-
-
01/27
R 6.00
-
-
30.50
23.39
5:44:10
90.50
106.78
21:52:19
 


Noquemanon Ski Marathon (P03D06)

Owing to the start of the new semester anxiety and stress, I didn't sleep nearly enough during P02-P03. Neither did I injest enough nutrition into the body to account for the increased effort. In addition, I probably didn't use the appropriate form or technique while using the Yooper Scooper to shovel many inches of snow. All this led to quite a noticeable fatigue, body ache and joint stiffness. Prevailing colder temperatures didn't really help either. Even with an extra day's rest, I found energy levels to lower than usual.

I have little problem not starting something but can't stand the thought of not finishing something that I have started ... until I am certain that I've given it my best effort and a bag of chips. I was pretty proud of warding off any last minute mind over body urges to participate in this ski event that could have potentially derailed the training for the major event in June. The weekend trip to Marquette with Kim and Greg and Ben and Lianna turned into one of rest and recouperation. Some of this down time was also used to re-assess the extra workout idea, necessary nutrition and rest once the training begins on Monday, 4th February 2019.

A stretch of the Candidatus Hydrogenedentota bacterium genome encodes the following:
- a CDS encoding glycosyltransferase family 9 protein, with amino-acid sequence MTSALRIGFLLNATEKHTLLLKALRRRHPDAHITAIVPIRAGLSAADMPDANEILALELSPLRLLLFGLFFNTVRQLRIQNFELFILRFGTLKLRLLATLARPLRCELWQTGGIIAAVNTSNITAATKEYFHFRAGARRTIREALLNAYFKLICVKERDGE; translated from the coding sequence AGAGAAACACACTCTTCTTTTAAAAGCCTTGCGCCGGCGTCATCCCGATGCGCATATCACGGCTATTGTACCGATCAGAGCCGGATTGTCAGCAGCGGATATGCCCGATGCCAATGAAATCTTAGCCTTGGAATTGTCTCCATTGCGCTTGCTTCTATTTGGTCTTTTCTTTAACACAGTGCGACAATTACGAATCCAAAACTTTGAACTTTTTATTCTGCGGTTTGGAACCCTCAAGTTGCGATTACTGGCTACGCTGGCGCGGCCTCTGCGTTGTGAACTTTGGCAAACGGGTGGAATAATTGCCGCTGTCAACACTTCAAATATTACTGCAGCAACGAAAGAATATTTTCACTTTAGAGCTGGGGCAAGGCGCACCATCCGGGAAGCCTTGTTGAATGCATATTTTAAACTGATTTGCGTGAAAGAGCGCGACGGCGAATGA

P4 01/28
E 3.00
-
-
01/29
H 5.00
-
-
01/30
E 3.00
-
-
01/31
T 5.00
-
0:45:00
02/01
Rest
-
-
02/02
L 13.00
6.71
2:04:23
02/03
R 6.00
-
-
35.00
6.71
2:49:23
125.50
113.49
24:41:42
 

Training

Notation: Easy (E) | Hill (H) | Long (L) | Race (R) | Speed (S) | Tempo (T) | XTrain (X)
Distance in miles and time in h:mm:ss
Wk Mon
Tue
Wed
Thu
Fri
Sat
Sun
Week Season
01 02/04
E 3.00
3.64
0:45:09
02/05
H 5.00
5.30
1:00:48
02/06
E 3.00
11.15
1:45:42
02/07
T 4.50
10.18
1:11:00
02/08
Rest
-
-
02/09
L 10.00
25.68
4:27:44
02/10
R 5.00
7.76
1:16:34
30.50
63.71
10:26:57
30.50
63.71
10:26:57
 


Vasaloppet Ski Marathon (W01D06) and North End Classic (W01D07)